Business consoles: past or future?

ÔŽ┐erp, data, interface, business

Nowadays every business uses in its daily activities a lot of business or management programs, as ERPs, CRMs, accounting, inventory, management of virtual shops, etc. And long before the "office" companies, the factories started, with control systems for machines, wagons, rails control and more automatisms. We can say that there isn't a process in a business without a program assigned to control it.

We can expand it with concepts like Big Data and Machine Learning, turning many of the business processes into pure automatic processes, and others into relatively simple processes to manage.

All these systems are, in essence, mathematical equations and formulas that calculate results based on inputs. They are responsible for transforming data, passing it from a raw structure to something that makes sense for the business and drives it, and provides useful information to improve it.

It seems very complex, but in reality it isn't. All these systems are based on mathematical rules whose logic is easy to understand. But there is a variable I am not saying anything about, one that changes the rules of the game. These systems aren't black boxes that we keep in a dark room and let them do their work, they need to work with a quite unpredictable entity: the user, the human being.

In the beginning, this program-human communication was carried out using the typical green on black consoles that allowed us to send commands that the programs obeyed. Over time, these consoles have evolved into fully visual applications with buttons, forms and menus and have become so complex that we have created a new type of programmers, those responsible for developing the "front-end", which make programs more intuitive and easier to use.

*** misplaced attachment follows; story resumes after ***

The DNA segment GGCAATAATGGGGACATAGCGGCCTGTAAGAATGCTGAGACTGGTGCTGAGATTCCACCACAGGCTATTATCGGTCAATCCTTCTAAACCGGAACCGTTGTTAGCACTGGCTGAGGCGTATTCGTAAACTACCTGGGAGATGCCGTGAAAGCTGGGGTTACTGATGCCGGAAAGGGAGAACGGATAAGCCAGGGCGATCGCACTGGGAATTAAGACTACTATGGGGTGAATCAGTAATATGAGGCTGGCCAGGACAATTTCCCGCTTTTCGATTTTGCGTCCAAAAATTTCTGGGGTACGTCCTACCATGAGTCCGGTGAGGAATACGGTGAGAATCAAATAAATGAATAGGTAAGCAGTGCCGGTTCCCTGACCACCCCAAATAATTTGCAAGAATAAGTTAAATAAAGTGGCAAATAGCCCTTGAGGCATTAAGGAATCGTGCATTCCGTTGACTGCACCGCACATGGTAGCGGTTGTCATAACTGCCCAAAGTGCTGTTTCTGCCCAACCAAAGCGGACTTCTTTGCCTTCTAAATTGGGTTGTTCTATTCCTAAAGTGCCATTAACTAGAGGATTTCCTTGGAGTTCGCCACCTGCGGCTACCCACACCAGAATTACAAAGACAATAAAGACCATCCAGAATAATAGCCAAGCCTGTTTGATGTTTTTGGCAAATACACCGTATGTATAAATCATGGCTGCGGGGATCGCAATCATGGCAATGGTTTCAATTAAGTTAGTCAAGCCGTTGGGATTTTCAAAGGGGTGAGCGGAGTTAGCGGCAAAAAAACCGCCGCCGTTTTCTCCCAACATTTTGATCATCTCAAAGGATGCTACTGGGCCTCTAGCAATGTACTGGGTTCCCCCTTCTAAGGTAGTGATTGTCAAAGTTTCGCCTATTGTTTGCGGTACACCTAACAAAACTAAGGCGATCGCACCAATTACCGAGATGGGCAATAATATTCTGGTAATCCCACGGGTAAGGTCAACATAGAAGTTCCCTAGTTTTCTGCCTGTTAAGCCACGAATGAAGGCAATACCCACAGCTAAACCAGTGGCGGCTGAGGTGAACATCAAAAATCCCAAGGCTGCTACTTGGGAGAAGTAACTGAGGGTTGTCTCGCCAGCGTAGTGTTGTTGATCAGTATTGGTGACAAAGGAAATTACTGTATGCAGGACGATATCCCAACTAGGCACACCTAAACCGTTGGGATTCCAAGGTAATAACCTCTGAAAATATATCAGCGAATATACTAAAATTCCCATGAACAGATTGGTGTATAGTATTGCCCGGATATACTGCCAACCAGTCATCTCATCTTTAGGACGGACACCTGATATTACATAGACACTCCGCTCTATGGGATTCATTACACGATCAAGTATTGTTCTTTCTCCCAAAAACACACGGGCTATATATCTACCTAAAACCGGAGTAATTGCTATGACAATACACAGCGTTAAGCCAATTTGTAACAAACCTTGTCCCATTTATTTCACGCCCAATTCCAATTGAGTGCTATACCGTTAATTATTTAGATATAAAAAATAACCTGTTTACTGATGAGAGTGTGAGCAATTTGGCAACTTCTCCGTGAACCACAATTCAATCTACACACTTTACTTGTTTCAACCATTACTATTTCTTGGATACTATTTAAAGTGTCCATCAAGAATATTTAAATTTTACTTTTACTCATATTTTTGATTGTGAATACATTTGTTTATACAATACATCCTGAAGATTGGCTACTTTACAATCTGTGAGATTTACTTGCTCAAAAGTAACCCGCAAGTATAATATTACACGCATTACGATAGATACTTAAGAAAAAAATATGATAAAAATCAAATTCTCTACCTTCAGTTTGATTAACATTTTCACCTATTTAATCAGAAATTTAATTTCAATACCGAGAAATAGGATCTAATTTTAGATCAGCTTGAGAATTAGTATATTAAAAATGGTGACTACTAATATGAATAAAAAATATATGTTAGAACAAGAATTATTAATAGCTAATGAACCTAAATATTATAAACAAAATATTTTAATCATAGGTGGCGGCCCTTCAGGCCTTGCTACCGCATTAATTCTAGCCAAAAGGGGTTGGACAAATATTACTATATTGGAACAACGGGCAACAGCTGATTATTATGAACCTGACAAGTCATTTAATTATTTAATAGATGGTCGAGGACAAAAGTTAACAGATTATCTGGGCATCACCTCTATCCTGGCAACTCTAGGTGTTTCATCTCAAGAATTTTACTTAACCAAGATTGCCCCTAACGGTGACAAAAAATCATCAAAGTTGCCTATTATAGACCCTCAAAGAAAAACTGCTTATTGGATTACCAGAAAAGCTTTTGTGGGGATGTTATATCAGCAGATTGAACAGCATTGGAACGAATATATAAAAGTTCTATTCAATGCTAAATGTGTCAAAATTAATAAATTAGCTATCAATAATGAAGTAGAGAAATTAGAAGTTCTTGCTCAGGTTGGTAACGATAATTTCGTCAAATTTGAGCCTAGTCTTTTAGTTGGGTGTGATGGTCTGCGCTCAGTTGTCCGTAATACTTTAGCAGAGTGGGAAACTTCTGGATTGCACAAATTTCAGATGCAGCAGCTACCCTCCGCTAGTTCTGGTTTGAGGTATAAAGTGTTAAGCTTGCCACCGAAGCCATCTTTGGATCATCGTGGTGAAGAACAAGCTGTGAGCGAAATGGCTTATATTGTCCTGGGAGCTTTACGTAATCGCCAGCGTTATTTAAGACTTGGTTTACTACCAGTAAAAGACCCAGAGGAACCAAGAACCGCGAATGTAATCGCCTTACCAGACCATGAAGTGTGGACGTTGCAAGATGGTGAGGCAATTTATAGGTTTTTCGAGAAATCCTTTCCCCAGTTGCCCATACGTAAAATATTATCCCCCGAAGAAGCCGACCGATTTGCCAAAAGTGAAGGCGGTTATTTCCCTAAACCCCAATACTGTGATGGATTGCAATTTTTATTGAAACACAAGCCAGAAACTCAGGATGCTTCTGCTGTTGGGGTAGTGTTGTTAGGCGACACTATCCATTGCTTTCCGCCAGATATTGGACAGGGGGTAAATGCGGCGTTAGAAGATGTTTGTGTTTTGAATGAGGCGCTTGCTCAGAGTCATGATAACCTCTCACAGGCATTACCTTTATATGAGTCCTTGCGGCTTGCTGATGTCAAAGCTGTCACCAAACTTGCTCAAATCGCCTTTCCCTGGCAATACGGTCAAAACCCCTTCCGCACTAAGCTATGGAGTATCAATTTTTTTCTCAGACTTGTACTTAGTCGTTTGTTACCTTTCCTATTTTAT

But in this transformation, users have lost much more than it seems, they have lost their power.

I was very surprised when I discovered that many mathematicians and scientists work directly with Python and Jupyter Notebook. They work with a text console, although with many more features than fifty years ago, and they can visualize tables, graphics, rich text, etc. It's true that their profile is relatively close to the programmers one, but even so, it's surprising that they prefer the "rudeness" of the console to visual programs.

And then, I realized that the most valued program in any office is not the latest fashion ERP; on the contrary, the most valued is the white grid of the spreadsheet. As for mathematicians, the possibility of creating, of using the power of the machine up to its limit, is the most valued by any professional. Maybe, when you are starting from scratch, gentle interfaces may help a lot, but after, users want to go further, they want to break the barrier between the program and the human and do incredible things that otherwise they couldn't do it.

A lot of programs are developed taking into account that they will be accessed with graphical interfaces, their architecture is conditioned by the front-end, and I think it's a big mistake. Programs shoud be developed to be used with text consoles. Graphical interfaces are useful, we shouldn't forget that, but the development of a progam should be centered on the data, not on the user interface.

Many people see text consoles as something from the past, but imagine a near future in twenty years. How will we use programs with speech recognition? Will they look like the current graphical interfaces? Or will we be talking to "voice consoles"?